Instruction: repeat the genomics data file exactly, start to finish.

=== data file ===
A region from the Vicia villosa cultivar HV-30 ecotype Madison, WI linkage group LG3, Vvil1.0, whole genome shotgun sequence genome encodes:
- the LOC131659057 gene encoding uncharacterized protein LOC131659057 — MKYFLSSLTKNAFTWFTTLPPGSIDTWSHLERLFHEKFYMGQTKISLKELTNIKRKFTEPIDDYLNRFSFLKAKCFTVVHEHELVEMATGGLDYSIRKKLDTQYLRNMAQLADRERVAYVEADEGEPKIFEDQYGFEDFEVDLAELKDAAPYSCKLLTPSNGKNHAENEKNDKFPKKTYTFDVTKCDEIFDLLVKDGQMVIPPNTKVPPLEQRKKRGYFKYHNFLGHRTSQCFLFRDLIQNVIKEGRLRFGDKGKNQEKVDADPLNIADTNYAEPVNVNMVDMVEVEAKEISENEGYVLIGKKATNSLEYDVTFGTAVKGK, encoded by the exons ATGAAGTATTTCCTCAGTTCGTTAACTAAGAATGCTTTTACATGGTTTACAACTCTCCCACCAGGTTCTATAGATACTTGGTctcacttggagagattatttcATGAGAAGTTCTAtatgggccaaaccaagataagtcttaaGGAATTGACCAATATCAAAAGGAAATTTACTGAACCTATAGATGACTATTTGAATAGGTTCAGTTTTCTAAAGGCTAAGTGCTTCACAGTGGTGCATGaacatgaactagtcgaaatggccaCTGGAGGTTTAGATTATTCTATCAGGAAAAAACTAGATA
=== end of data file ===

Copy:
A region from the Vicia villosa cultivar HV-30 ecotype Madison, WI linkage group LG3, Vvil1.0, whole genome shotgun sequence genome encodes:
- the LOC131659057 gene encoding uncharacterized protein LOC131659057 — MKYFLSSLTKNAFTWFTTLPPGSIDTWSHLERLFHEKFYMGQTKISLKELTNIKRKFTEPIDDYLNRFSFLKAKCFTVVHEHELVEMATGGLDYSIRKKLDTQYLRNMAQLADRERVAYVEADEGEPKIFEDQYGFEDFEVDLAELKDAAPYSCKLLTPSNGKNHAENEKNDKFPKKTYTFDVTKCDEIFDLLVKDGQMVIPPNTKVPPLEQRKKRGYFKYHNFLGHRTSQCFLFRDLIQNVIKEGRLRFGDKGKNQEKVDADPLNIADTNYAEPVNVNMVDMVEVEAKEISENEGYVLIGKKATNSLEYDVTFGTAVKGK, encoded by the exons ATGAAGTATTTCCTCAGTTCGTTAACTAAGAATGCTTTTACATGGTTTACAACTCTCCCACCAGGTTCTATAGATACTTGGTctcacttggagagattatttcATGAGAAGTTCTAtatgggccaaaccaagataagtcttaaGGAATTGACCAATATCAAAAGGAAATTTACTGAACCTATAGATGACTATTTGAATAGGTTCAGTTTTCTAAAGGCTAAGTGCTTCACAGTGGTGCATGaacatgaactagtcgaaatggccaCTGGAGGTTTAGATTATTCTATCAGGAAAAAACTAGATA